Race Recap: Skirt Sports 13er 2018

The summer so far has been busy, but in a good way — I’ve done some work, sure, but I’ve also had a lot of adventures. Which is why we’re now a month out from the Skirt Sports 13er and I’m just now recapping. Oops.

The 13er is one of my favorite races of the year. I first did it in 2015, before I was a Skirt Sports ambassador. That was just a few weeks after the Lincoln Marathon, so I treated it as a get-back-to-training run. In 2016 we were job-shopping, house-shopping, and generally stressed out, so I didn’t race the 13er, but still came in third. That ignited my competitive spark, but I was injured and spectated instead of running in 2017, This year, I’m still trying to get back into pre-injury shape, but I wanted to race, to test my limits and see where my fitness is now. And, to be honest, I really kind of wanted to win. Winning, of course, all depends on who else shows up, so I kept that goal in the back of my mind and told myself to just run the best I could and see what happened.

The race starts at 6:30 a.m., which seems early but is actually a blessing, as that Colorado sun gets warm fast in June. I got up around 4:30, ate a banana with peanut butter, drank some coffee, annoyed my husband, and arrived at the start a little before 6 — just enough time to hit the porta-john, say hi to some friends, run a warm-up mile, try to hit the porta-john again but realize the lines were too long, and pose for a start-line picture with Kate.

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I think I stole this picture from Emily

The gun fired right on time, and off we went! I tend to start races way too fast, so my mantra for the first mile was “ease into it.” The first mile is slightly uphill, so that makes starting at a reasonable pace easier, but even so, I still started faster than I should have, ticking off the first mile in 6:49. My goal time for the race was 1:35 — about 7:15 pace — so that mile was much quicker than it should have been. I was already in the lead, and I wanted to keep it and not get passed at mile 12, so I eased up on the pace, hitting the next few miles right on target: 7:13, 7:19, 7:19, 7:14, 7:04.

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Starting the race and seeing the camera

The course was different than in years past: This year, it made two loops of Davidson Mesa, instead of one big loop including the roads around the mesa. Miles 5-6, then, meant meeting 5k and 10k-ers as they started the climb up onto the mesa and I hustled down it. This was my favorite part of the whole race. The energy was incredible: Women were pushing themselves; Running Start beginners were achieving something they never thought they could, and everyone cheered for each other, high-fived, or just smiled.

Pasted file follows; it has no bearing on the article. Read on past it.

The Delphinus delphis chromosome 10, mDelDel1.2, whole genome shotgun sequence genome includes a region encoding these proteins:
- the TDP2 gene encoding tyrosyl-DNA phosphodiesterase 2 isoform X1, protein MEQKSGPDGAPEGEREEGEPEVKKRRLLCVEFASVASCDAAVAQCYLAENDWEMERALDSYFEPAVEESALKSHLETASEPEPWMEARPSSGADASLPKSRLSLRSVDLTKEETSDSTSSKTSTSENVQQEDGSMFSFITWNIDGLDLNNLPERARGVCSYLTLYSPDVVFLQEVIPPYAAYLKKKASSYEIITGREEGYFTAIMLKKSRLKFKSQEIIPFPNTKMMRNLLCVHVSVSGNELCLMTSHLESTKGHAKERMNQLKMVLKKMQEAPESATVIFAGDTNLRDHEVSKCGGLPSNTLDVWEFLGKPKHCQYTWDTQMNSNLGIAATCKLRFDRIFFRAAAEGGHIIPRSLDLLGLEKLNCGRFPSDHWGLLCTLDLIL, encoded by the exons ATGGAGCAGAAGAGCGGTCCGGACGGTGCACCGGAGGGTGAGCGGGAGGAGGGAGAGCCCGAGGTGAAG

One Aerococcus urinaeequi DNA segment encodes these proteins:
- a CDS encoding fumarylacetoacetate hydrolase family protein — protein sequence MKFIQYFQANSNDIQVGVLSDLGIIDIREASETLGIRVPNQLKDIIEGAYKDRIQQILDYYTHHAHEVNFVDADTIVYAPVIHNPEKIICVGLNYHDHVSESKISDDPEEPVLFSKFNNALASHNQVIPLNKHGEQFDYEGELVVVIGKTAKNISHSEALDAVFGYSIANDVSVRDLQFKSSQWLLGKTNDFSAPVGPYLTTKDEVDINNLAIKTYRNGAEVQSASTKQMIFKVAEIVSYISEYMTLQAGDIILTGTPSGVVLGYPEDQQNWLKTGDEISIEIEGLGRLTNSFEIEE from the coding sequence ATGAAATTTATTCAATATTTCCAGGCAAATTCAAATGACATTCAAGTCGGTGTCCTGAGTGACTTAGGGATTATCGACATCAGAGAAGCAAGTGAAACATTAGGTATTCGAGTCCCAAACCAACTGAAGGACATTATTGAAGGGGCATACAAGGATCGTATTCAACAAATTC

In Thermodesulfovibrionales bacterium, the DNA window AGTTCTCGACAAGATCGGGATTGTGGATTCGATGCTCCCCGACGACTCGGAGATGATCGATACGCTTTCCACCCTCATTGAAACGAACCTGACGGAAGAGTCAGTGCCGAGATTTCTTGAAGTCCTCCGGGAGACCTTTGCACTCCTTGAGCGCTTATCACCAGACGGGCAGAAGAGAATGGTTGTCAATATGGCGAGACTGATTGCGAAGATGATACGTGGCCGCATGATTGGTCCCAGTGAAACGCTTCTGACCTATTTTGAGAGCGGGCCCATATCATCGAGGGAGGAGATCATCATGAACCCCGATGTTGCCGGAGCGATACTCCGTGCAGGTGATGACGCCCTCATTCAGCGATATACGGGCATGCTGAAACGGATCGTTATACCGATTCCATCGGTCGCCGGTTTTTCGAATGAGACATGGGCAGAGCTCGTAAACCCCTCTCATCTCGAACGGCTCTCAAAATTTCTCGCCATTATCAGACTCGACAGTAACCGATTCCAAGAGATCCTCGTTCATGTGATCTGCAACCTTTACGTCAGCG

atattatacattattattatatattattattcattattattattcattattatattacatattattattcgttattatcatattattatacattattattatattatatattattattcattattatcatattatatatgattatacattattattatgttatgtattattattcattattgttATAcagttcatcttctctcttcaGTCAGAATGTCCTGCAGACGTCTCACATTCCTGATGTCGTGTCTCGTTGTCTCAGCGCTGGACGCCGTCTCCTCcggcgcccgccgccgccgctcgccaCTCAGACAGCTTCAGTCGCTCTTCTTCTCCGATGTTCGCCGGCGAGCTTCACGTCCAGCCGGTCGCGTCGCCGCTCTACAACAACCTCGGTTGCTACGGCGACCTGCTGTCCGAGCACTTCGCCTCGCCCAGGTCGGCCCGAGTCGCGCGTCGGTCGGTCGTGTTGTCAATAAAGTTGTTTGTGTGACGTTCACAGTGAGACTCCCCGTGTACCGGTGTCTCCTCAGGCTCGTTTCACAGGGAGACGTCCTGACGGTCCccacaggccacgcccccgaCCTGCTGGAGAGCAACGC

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This was the view for pretty much the entire race. Not bad. 

The halfway point was just outside the finish line (by the porta-johns, which I kinda needed to use but I didn’t want to lose my lead); I turned around and headed back up the hill and onto the mesa. Once back up the hill and away from the crowd, though, my energy started waning: my legs were tired, it was getting hot, and there was still a lot of race left. I wanted to walk, or at least slow down. But I knew the second-place woman was not far behind me, so I thought back to the tricks Colleen Cannon had given us the day before. I imagined little energy fairies, waving their wands and giving me bursts of energy. I imagined a finish line fishing pole reeling me in. And I smiled. And you know what? It worked!

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In the middle of lap #2. This is the only official race photo of me. 

I rounded the lake and headed back up to the mesa, knowing I had about 2 minutes on the second-place woman (because I asked at the aid station). I just had to hang on for a few more miles. As I headed back toward the finish line, I remembered why I love/hate out-and-back and double-loop courses: It’s awesome to get high-fives and see everyone, but when you’re using up the last of your energy, dodging the back-of-the-packers and walkers gets frustrating. But no matter: I kept imagining those little energy fairies,  and I just kept pushing. That uphill first mile turns into a downhill final mile, so I felt like I was flying as I dropped down the hill, rounded the corner, and saw the finish line.

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Winner! Photo credit Jen Allen.

It’s a small race. It wasn’t a competitive field, and 1:34:14 isn’t my PR. But none of that mattered. What mattered was that I did what I set out to do. I pushed through the hard places, fought the mental battles, and won the race!

Skirt Sports founder Nicole DeBoom met me at the finish line with a big hug, and I got my medal and some water, kissed Jordan, and ate some cake while we cheered in the other racers.
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What I love most about this race is that, while I was on Cloud 9 after winning and received more than my fair share of congratulations, so did everyone else. Nicole stayed at the finish and greeted every runner the same way she’d met me: with a hug, congratulations, and a huge, genuine smile. Spectators cheered and even made cheer tunnels for the final finishers:

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Photo credit Jen Allen

At this race, whether you’re the first finisher, the last finisher, or somewhere in between, you are greeted as though you’re a world champion. The sense of community here is unlike anything I’ve ever experienced. Winner or not, I can’t wait to run this race again next year.

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What’s your favorite race? Should I do it?

Which course type do you prefer: out-and-back, loop, or point-to-point?

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